Oil tries to find \’bottom\’ of correction decline

Crude Oil Price (May Brent crude futures) at 15.49 GMT on Tuesday, March 2, the price of crude oil rose 0.3% to $63.90 a barrel Brent.  The “black gold” market after recently reaching a 13-month peak ($67.7) has adjusted and is now trying to find the “bottom” of this correction. Market participants are trying to assess what decision OPEC can make this week on the level of oil production from April. The main factors in this situation remain quarantine measures from coronavirus and the prospects for recovery of the global economy. At the end of last year, the alliance identified 500,000 barrels per day as the maximum stage for a monthly production adjustment under the agreement. On March 4, OPEC may decide to increase the country’s oil production by this amount from April. The economic recovery in China, the world’s largest oil importer, may be a strong argument. The oil market is also following news of a U.S. intelligence investigation released by the Biden administration on Friday. They assume that the Saudi crown prince approved the operation to kill or seize journalist Jamal Khashoggi, who lived in the United States, at the Saudi consulate in Istanbul. In connection with this murder, the US imposed sanctions on the Saudi rapid reaction unit known as the Tiger Squad, as well as the former deputy head of Saudi intelligence. The Crown Prince was not on the sanctions list.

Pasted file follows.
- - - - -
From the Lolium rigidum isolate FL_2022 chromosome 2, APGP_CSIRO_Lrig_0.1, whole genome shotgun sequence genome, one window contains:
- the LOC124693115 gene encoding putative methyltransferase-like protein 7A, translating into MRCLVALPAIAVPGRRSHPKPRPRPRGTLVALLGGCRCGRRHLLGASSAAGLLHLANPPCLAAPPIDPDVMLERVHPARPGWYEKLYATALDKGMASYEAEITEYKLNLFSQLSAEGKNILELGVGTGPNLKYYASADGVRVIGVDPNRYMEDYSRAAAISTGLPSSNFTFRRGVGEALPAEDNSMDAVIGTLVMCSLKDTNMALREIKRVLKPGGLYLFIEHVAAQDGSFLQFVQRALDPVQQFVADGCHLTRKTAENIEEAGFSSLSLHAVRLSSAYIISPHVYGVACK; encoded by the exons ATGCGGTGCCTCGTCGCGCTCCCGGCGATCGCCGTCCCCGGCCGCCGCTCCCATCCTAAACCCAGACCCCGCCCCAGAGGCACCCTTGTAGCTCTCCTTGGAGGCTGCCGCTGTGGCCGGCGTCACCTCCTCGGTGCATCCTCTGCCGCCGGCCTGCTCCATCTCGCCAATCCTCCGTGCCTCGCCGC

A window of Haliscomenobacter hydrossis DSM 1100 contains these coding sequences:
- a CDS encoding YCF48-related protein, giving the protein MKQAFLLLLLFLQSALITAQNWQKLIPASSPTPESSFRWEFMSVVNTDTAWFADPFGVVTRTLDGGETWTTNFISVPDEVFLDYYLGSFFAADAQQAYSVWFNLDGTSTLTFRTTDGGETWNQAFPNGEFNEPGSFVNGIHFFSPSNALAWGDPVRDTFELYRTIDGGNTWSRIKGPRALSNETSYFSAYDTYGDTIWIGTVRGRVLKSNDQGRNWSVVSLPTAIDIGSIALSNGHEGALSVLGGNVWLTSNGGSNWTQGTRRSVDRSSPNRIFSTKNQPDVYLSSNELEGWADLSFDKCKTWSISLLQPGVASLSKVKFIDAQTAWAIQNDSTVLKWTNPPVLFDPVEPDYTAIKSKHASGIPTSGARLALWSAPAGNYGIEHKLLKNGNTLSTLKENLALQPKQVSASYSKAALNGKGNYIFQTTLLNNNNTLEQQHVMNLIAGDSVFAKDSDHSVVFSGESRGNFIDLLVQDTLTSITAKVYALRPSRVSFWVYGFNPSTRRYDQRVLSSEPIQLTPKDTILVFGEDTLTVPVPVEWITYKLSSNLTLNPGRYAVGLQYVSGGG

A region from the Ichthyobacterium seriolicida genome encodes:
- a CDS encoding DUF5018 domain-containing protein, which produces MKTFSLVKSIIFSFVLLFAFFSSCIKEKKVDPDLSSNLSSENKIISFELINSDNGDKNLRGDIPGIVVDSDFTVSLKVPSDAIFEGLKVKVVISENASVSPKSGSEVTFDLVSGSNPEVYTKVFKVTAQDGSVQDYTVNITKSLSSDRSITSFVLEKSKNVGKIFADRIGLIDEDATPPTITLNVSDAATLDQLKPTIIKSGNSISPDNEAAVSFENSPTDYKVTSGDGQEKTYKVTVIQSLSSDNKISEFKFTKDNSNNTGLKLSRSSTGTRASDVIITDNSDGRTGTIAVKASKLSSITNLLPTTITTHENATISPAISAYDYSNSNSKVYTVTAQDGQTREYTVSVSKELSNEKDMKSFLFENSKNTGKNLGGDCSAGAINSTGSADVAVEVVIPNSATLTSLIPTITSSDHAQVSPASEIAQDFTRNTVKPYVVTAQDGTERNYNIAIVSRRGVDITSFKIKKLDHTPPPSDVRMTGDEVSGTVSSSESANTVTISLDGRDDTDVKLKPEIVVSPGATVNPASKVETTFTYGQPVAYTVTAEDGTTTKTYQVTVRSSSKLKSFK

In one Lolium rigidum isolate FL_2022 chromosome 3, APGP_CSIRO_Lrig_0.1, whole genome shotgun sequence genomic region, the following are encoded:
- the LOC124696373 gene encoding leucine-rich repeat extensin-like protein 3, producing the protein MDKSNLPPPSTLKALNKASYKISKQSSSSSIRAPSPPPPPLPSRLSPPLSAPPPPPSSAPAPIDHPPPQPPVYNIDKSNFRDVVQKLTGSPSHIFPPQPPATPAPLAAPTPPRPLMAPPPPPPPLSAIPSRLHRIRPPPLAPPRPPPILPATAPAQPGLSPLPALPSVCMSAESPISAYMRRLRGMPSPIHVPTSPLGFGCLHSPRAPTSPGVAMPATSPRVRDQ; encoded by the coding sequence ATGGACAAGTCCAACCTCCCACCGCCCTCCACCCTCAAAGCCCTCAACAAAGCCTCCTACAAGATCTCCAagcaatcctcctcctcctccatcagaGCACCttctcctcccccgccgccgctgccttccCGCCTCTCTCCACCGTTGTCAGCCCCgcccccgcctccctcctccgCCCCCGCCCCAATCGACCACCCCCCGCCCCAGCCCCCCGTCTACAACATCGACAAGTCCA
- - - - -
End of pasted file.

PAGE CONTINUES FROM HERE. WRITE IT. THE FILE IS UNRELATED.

Iraqi oil exports decreased by 6.8% month-on-month to 82.877 million barrels in February. Exports from the southern and central parts of the country amounted to more than 79 million barrels, from kirkuk fields in the north of the country – about 3.772 million barrels. The average daily volume of Iraqi exports in February was recorded at 2.960 million barrels at an average price of $60.33 per barrel. Thus, the country’s oil revenue for the month rose to about $5 billion against $4.74 billion in January with the average oil price followed by the region of $53.3 per barrel. Global carbon dioxide (CO2) emissions in the energy sector have fallen to a top of 5.9% in 2020, the International Energy Agency (IEA) estimates. This was due to a 4% decrease in global energy demand in 2020 “coid”. In absolute terms, the decrease was an unprecedented 2 billion tonnes of CO2, equivalent to the total emissions in the European Union, the IEA calculated.

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